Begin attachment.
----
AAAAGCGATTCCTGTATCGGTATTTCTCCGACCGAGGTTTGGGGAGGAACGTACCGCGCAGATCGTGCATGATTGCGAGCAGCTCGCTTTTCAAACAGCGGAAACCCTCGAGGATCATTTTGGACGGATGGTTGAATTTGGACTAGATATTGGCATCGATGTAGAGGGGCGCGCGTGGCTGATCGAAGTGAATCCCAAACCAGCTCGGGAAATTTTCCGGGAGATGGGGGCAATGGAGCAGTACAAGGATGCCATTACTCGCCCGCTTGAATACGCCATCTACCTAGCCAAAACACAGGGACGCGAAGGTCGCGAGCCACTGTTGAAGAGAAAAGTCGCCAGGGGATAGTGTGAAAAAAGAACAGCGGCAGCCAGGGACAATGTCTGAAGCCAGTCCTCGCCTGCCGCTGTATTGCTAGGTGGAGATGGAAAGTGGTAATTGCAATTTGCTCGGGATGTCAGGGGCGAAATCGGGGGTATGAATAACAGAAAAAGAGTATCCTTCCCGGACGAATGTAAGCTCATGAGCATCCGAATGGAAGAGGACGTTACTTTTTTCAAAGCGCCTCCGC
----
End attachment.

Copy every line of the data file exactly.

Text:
AAAAGCGATTCCTGTATCGGTATTTCTCCGACCGAGGTTTGGGGAGGAACGTACCGCGCAGATCGTGCATGATTGCGAGCAGCTCGCTTTTCAAACAGCGGAAACCCTCGAGGATCATTTTGGACGGATGGTTGAATTTGGACTAGATATTGGCATCGATGTAGAGGGGCGCGCGTGGCTGATCGAAGTGAATCCCAAACCAGCTCGGGAAATTTTCCGGGAGATGGGGGCAATGGAGCAGTACAAGGATGCCATTACTCGCCCGCTTGAATACGCCATCTACCTAGCCAAAACACAGGGACGCGAAGGTCGCGAGCCACTGTTGAAGAGAAAAGTCGCCAGGGGATAGTGTGAAAAAAGAACAGCGGCAGCCAGGGACAATGTCTGAAGCCAGTCCTCGCCTGCCGCTGTATTGCTAGGTGGAGATGGAAAGTGGTAATTGCAATTTGCTCGGGATGTCAGGGGCGAAATCGGGGGTATGAATAACAGAAAAAGAGTATCCTTCCCGGACGAATGTAAGCTCATGAGCATCCGAATGGAAGAGGACGTTACTTTTTTCAAAGCGCCTCCGC